Market Overview

Ireland to Hold Vote on EU Fiscal Treaty

Irish Prime Minister Enda Kenny announced today that the Irish people will be given the choice of whether or not to accept the European Union's new fiscal treaty. The fiscal compact requires national budgets to either be in balance or be in surplus and contains correction mechanisms that will automatically go into effect if the balanced budget rule is broken.

Kenny previously said that he would sign the fiscal compact but later decided that he would instead put it to a vote because of legal advice he received from Attorney General Maire Whelan. Prime Minister Kenny was notified by Attorney General Whelan that because the new fiscal treaty would require constitutional changes, a referendum must be called in order to pass it.

The Irish referendum is the latest obstacle faced by European leaders who are trying to avert a financial disaster from destroying the euro zone. Important European Union treaty changes have already been defeated in Irish referendums twice in the last ten years, so it's not out of the question that the Irish could say no to the new fiscal treaty. Although Irish leaders managed to pass the referendums in subsequent attempts, a no vote on the fiscal compact from Ireland could stun the markets.

Because passage of the treaty is considered vital to the euro zone's survival, European leaders decided that the treaty only needs 12 of the 17 euro zone countries to approve it in order for it to go into effect. Although the new European Union (EU) fiscal treaty only needs to be approved by 12 of the euro zone's 17 member states, a no vote could be a precursor to Ireland leaving the euro zone.

An important provision in the new treaty says that any country that votes against the new treaty will not be allowed to receive any financial aid from the European Stability Mechanism bailout fund. Failure to pass the referendum could see Ireland's borrowing costs skyrocket, which would increase the chances of an Irish default.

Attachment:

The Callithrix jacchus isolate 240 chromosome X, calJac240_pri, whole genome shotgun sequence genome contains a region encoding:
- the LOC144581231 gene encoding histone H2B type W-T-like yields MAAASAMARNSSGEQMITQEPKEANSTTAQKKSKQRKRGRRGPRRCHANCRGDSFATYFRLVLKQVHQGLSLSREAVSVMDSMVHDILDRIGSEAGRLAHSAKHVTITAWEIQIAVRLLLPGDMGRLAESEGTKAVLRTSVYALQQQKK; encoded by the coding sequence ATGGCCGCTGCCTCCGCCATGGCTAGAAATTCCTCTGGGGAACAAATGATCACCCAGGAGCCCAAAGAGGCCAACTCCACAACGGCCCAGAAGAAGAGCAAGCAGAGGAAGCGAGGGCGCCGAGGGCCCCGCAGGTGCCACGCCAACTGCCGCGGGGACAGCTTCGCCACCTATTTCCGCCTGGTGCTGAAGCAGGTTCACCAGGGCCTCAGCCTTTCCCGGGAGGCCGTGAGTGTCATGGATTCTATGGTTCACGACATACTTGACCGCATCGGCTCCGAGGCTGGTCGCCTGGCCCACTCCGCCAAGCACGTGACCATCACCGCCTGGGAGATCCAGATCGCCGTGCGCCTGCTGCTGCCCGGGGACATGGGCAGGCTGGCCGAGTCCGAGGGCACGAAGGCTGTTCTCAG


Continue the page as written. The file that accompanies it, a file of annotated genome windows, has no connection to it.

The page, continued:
Irish supporters of the fiscal treaty are calling it a vote on Ireland's membership of the euro zone. Polls suggest that a majority of the Irish people support the treaty but the margin is slim and could easily shift before the vote takes place on a yet to be announced date.

Opponents of the fiscal treaty argue that it could lead to more of the painful austerity measures that troubled euro zone countries were forced to accept in order to receive bailout funds. The austerity measures are unpopular wherever they are put in place because the combination of tax increases and spending cuts limit the chances of economic growth and help push some countries further into recession.

Although the Irish vote by itself won't determine the future of the euro zone, investors should pay close attention to the results because they could signal the direction that the euro zone is headed.


ACTION ITEMS:

Bullish:
Traders who believe that the Irish referendum will pass might want to consider the following trades:
  • European banking stocks like Deutsche Bank (NYSE: DB), Barclays (NYSE: BCS) and Banco Santander (NYSE: STD), as well as an ETF like the CurrencyShares Euro Trust (NYSE: FXE), could all benefit if the Irish people approve the new fiscal treaty. With the future of the euro zone facing less risk, European banking stocks and the euro could climb higher.
Bearish:
Traders who believe that the Irish will once again vote down a referendum on Europe may consider alternative positions:
  • The ProShares UltraShort Euro (NYSE: EUO) and the ProShares UltraShort MSCI Europe (NYSE: EPV) ETFs could both see their share prices move higher if an Irish vote of no makes investors feel that the euro's days are numbered.
Neither Benzinga nor its staff recommend that you buy, sell, or hold any security. We do not offer investment advice, personalized or otherwise. Benzinga recommends that you conduct your own due diligence and consult a certified financial professional for personalized advice about your financial situation.

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